Portrait of Pyrrhus of Epirus or not?
- I've been looking at the (supposed) portraiture of Pyrrhus of Epirus
lately, and I'm in a quandary as to whether I believe it is
There is a portrait in the NCG that is supposedly of the Epirote king
(I have posted it in the PHOTOS section under ?Pyrrhus), and a
portrait of Alexander the Great in the Dresden Museum (also in the
?Pyrrhus folder in the PHOTOS section) that have a rather strong
Of course, Pyrrhus was related to Alexander, but it was a somewhat
distant relationship, both on Pyrrhus' paternal side - first cousins
once removed (Pyrrhus' father's mother [Troas] was Alexander's
mother's [Olympias] sister) and second cousins (Pyrrhus' father's
father was the uncle of Olympias and so great-uncle of Alexander).
Now if you go to the PHOTOS section, you'll notice that the two
figures have quite a strong resemblance to one another.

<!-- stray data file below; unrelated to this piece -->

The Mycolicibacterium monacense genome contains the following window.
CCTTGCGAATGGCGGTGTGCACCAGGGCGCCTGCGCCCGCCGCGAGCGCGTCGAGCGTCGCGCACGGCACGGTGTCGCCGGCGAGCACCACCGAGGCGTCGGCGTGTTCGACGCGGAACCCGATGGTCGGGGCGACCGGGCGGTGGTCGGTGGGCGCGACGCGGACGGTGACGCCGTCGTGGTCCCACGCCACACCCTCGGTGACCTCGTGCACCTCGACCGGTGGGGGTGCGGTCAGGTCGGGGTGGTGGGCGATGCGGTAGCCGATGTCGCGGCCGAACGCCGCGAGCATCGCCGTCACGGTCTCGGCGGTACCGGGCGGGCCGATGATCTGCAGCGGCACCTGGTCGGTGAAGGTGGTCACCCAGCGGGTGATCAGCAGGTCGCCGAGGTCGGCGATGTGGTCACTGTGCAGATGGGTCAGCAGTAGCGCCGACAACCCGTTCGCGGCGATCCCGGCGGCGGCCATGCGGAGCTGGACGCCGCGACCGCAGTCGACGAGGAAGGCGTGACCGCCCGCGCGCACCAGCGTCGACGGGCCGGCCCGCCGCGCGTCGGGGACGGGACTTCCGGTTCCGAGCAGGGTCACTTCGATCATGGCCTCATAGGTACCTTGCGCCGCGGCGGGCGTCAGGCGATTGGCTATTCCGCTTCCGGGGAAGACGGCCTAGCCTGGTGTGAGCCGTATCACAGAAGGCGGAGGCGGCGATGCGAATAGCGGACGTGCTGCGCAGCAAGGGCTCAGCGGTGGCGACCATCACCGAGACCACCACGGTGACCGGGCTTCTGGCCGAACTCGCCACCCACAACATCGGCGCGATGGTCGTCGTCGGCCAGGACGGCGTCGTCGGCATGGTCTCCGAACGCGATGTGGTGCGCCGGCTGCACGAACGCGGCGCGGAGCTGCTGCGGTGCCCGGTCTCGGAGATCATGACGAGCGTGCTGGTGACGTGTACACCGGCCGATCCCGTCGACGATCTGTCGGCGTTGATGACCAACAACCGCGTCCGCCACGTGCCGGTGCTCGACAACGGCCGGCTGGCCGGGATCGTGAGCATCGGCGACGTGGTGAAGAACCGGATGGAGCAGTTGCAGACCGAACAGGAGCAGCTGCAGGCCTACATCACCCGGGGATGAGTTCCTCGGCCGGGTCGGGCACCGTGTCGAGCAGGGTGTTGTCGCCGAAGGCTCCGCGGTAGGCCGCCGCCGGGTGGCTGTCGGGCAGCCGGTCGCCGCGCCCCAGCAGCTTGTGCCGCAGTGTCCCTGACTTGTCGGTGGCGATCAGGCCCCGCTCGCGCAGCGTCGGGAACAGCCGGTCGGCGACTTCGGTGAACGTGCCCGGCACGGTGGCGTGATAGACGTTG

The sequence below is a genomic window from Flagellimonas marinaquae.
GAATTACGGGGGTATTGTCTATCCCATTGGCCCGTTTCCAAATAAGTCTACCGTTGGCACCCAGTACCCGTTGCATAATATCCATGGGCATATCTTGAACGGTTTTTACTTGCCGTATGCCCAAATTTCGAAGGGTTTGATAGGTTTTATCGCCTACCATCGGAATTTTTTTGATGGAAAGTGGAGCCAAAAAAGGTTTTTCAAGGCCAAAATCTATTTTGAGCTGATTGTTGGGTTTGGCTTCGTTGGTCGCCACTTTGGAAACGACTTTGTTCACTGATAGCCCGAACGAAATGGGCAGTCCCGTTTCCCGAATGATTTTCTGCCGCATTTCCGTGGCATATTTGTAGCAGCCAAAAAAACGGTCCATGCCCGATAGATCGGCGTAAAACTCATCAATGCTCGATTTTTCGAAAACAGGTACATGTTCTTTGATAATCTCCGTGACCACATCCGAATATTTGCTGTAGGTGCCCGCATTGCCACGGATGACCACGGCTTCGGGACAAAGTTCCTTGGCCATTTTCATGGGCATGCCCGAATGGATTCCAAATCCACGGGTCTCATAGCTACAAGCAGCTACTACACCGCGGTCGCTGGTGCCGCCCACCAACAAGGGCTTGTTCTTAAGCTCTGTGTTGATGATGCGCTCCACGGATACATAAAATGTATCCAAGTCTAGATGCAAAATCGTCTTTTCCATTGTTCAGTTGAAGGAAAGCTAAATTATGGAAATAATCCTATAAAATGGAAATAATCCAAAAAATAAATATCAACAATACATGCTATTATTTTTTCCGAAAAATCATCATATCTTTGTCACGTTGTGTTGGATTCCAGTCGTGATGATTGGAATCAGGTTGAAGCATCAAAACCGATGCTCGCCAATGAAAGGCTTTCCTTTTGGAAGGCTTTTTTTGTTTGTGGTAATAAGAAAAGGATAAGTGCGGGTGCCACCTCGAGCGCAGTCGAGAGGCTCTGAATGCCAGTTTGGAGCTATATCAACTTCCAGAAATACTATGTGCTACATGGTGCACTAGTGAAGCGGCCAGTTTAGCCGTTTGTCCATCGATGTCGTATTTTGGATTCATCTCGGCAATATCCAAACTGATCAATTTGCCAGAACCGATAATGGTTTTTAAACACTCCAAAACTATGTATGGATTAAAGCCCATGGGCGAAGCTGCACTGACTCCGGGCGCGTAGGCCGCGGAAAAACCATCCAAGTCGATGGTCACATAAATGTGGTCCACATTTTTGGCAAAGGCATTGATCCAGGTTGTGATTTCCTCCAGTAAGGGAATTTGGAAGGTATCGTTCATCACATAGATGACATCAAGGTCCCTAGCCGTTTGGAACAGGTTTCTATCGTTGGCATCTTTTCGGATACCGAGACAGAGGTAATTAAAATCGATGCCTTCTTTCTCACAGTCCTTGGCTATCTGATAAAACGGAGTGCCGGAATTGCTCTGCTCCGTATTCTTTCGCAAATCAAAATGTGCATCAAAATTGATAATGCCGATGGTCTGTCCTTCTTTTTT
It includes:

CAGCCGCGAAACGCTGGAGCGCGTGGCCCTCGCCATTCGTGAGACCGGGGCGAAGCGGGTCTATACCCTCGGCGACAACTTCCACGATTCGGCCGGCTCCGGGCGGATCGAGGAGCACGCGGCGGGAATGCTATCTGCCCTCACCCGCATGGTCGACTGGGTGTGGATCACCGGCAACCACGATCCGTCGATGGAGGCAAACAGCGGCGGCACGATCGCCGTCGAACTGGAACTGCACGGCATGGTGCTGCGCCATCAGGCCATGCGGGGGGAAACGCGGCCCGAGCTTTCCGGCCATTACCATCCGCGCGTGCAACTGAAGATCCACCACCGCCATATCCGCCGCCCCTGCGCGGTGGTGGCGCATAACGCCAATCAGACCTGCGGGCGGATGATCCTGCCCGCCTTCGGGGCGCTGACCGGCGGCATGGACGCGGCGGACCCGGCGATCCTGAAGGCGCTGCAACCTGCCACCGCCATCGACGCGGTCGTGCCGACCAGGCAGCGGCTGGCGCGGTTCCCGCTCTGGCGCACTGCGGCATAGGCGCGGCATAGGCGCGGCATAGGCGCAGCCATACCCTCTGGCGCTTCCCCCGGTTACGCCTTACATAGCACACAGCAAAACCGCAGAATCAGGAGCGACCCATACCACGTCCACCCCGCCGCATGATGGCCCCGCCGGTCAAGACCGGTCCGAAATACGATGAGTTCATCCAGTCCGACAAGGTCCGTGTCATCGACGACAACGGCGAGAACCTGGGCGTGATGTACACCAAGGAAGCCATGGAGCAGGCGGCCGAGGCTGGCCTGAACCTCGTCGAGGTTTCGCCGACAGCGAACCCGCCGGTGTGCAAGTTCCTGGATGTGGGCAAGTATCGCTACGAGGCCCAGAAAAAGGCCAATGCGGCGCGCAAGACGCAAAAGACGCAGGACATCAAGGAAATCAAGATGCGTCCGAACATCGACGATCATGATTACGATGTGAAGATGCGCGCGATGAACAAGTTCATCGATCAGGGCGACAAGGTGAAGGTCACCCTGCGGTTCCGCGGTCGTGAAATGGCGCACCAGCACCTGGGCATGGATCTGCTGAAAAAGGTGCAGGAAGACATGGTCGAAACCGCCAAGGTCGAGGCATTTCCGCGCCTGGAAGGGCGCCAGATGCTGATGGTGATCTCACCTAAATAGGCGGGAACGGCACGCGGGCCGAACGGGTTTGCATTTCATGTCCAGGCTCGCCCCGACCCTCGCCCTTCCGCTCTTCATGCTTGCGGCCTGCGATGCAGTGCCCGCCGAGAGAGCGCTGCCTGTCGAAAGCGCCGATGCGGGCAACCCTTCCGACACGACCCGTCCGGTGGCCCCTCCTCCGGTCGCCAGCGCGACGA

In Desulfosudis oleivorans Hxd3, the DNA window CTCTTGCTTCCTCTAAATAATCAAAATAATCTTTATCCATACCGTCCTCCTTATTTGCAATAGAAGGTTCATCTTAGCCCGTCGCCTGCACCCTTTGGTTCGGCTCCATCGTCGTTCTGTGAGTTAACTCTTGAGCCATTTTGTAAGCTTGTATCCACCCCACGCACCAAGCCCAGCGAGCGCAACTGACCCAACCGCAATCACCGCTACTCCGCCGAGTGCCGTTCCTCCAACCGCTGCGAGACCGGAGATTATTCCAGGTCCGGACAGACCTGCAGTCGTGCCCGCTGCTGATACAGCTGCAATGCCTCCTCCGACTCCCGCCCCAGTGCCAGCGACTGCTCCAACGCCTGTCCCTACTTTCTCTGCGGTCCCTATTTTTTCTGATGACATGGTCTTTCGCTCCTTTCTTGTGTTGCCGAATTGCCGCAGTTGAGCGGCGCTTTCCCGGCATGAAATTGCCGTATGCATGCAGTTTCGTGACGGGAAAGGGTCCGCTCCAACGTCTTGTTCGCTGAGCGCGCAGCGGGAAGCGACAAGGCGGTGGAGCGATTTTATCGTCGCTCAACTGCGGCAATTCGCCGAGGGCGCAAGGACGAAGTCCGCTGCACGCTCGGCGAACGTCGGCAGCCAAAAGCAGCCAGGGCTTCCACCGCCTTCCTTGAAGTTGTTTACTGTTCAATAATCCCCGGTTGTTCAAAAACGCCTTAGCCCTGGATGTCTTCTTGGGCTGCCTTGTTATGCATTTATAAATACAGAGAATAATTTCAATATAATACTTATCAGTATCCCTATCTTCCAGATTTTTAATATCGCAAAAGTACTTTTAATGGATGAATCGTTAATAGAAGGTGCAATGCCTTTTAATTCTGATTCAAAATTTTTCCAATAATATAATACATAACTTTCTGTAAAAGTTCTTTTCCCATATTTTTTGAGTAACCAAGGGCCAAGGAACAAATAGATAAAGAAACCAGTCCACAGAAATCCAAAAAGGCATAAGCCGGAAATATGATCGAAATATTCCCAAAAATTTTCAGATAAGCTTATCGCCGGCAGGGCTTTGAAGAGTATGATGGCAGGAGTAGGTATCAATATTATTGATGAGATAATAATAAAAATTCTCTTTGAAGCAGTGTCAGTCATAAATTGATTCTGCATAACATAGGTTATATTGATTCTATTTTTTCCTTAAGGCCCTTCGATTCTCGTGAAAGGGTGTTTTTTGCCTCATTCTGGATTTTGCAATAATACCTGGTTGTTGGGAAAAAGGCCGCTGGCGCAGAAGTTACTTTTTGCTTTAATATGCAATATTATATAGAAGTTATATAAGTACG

The thing I can't work out is if they would have had such a strong
resemblance to one another...?
I have also included in the PHOTOS section, pictures of other somewhat
oddly related ancient people - Caligula and Drusus Minor
(half-first-cousins through their mothers and first cousins once
removed through their fathers) or even Nero and Drusus Minor
(half-first cousins once removed as well as first cousins twice removed).
Alternatively, it may be that the statues were made by the same person
and they just look very similar in style. Of course, that would
probably mean that the statue of Pyrrhus was carved to resemble the
statue of Alexander, which would mean that that particular statue type
of Alexander existed when it may have been important for Pyrrhus to
Is there a possibility that the so-called Pyrrhus statue is not Pyrrhus?
If so, who else might it be?
A list of male relatives of Alexander:
* Philip II (father)
* Philip III Arrhidaeus (half-brother)
* Heracles (son)
* Alexander IV (son)
* Alexander the Molossian (uncle)
* Neoptolemus (cousin & nephew)
* Philip IV (half-nephew)
* Antipater II (half-nephew)
* Alexander V (half-nephew)
* Amyntas IV (cousin)